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Why most Americans can’t get mental health care as easily as Sen. John Fetterman

Getting time off from work is one of the biggest challenges.

In 2023, it’s unconscionable that we’re forcing people to choose between their paycheck and their health.

Dana Bolger, staff attorney, A Better Balance

But it also raised the question: Do everyday Americans have the ability, legally and practically, to take a weekslong pause from their work to seek care during a mental health crisis?

Most workers can’t take the time off

More often than not, workers face roadblocks to long-term mental health treatment, public health and labor law experts told Grid. Only 1 in 5 working Americans is eligible for extended paid family and medical leave. Fewer than half of U.S. workers qualify for unpaid emergency leave.

Extended health leave “tends not be [available to] people who are hourly wage, or people that kind of work a bunch of jobs and show up at all of them to keep their family having food on the table,” said Jessica Gold, a psychiatrist and assistant professor at Washington University in St. Louis. “In those situations, it’s really hard to take any time off ever.”

The stigma of acknowledging mental illness

For the few working Americans who can access such benefits, the persistent stigma around mental health issues may dissuade them from using it in a crisis. “People often want me to write that their hip pain from 10 years ago is the reason that they need time off instead of depression,” said Gold. “Because they don’t think that people understand it as much and they think that people judge it.”

Labor Secretary Marty Walsh acknowledged widespread misunderstandings and stigma surrounding mental health leave at an event this month celebrating the landmark law’s 30th anniversary.

“We need to reaffirm our commitment to implement and enforce, raise awareness about rights, end stigma, about mental health and taking leave,” Walsh said.

“While John has experienced depression off and on throughout his life, it only became severe in recent weeks,” read the statement, shared on Twitter by his wife, Gisele. “After examining John, the doctors at Walter Reed told us that John is getting the care he needs, and will soon be back to himself.”

Lawmakers enjoy special treatment for health concerns

Access to medical and mental care may be closer at hand for federal lawmakers than many members of the general public.

Benjamin Miller, a psychiatrist and mental healthcare access advocate, praised Fetterman for setting an example and helping confront the stigma around seeking mental healthcare. But for most American workers, the logistics of getting mental healthcare can be a complicated process involving insurance companies and multiple care providers, he said.

“We know that most folks with health insurance are several times more likely to pay out-of-network prices for their mental healthcare,” Miller said. “We also know that access remains problematic for most Americans, with various studies showing the average wait times ranging from weeks to months. They will also tell you that taking time away from work, especially when you have to navigate multiple providers, can be frustrating.”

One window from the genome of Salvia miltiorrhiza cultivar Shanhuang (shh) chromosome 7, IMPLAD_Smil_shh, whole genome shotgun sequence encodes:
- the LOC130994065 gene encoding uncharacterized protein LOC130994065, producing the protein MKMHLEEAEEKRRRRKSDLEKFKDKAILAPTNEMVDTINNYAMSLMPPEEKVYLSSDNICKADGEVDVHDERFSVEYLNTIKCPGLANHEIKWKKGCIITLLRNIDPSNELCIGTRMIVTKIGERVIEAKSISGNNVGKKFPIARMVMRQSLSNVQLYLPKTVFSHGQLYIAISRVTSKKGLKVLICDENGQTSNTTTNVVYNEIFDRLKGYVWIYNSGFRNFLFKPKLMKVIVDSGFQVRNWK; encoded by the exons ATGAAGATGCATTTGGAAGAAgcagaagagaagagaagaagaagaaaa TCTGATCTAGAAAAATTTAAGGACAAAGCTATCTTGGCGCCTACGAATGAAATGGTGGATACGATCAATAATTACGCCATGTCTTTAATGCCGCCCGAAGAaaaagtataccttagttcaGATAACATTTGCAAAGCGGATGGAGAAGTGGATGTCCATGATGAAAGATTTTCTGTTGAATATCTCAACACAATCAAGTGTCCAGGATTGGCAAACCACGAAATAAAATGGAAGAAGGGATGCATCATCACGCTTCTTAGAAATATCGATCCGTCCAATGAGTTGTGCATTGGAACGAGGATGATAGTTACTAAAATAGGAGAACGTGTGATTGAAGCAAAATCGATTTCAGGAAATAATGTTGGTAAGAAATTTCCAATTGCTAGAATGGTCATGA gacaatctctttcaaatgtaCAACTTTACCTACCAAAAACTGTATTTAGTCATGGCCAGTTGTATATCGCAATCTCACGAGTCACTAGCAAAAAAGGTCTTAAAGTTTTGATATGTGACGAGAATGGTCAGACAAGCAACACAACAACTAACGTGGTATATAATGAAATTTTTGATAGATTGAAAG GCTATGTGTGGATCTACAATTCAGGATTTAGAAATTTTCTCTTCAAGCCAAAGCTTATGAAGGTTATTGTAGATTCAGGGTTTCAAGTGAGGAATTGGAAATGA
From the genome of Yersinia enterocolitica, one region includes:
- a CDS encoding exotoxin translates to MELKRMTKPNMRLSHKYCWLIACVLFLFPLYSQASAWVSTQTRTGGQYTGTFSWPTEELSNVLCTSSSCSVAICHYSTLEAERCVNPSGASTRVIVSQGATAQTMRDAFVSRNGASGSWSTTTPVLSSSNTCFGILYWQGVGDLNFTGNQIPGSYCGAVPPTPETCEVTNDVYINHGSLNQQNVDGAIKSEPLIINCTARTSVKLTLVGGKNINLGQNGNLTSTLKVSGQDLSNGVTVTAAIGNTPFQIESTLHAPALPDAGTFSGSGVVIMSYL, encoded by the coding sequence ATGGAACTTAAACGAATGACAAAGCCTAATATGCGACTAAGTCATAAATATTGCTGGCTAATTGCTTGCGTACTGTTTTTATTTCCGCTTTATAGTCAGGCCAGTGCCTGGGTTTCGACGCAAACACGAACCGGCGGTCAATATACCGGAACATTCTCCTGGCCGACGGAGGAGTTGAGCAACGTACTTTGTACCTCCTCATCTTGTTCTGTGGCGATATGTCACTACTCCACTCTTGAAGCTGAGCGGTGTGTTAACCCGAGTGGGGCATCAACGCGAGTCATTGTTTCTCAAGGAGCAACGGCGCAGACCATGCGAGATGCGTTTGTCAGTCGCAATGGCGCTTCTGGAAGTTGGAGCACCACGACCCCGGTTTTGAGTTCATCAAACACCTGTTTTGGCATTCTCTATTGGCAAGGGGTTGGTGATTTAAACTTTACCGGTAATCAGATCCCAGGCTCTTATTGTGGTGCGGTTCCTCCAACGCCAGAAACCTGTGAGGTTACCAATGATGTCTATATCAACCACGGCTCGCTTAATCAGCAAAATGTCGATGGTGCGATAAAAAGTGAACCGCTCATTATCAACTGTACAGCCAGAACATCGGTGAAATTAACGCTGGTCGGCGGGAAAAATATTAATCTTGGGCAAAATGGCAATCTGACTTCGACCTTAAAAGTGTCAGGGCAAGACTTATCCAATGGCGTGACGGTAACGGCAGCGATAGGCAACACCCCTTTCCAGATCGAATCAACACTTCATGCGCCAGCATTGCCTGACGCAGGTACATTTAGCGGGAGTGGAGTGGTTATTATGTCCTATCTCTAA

Overall, the main barrier most Americans face to accessing mental healthcare remains lack of paid leave, said Dana Bolger, staff attorney at A Better Balance, a nonprofit advocacy group focusing on workplace issues.

“Most Americans do not have a right to job-protected paid leave to address their own physical or mental health needs,” she said. “That’s because in the U.S. there is no federal law guaranteeing workers paid family and medical leave. There’s not even a federal law entitling workers to a single day of paid sick time.”

Low-wage, part-time workers fare worst

The vast majority of low-wage workers do not have access to paid leave from their employers for mental or physical healthcare, Bolger said.

“I hear from workers who can’t afford to take time off to go to therapy appointments, let alone take weeks or months of leave to seek inpatient treatment or recover at home,” she said. “That’s a travesty, and in 2023, it’s unconscionable that we’re forcing people to choose between their paycheck and their health.”

Still, experts said there are some signs that the stigma around mental healthcare is slowly eroding and that policy is beginning to evolve with it. Some states have enacted legislation recently granting stronger healthcare leave protections than exist under federal law.

Gold, of Washington University, said the way society reacts to Fetterman’s story will be a litmus test of how far America has progressed in its views on mental health treatment since then.

“It’s something we have to kind of watch play out,” she said. “But I think people don’t understand mental health enough to know that you can recover and that people can do their jobs just fine.”

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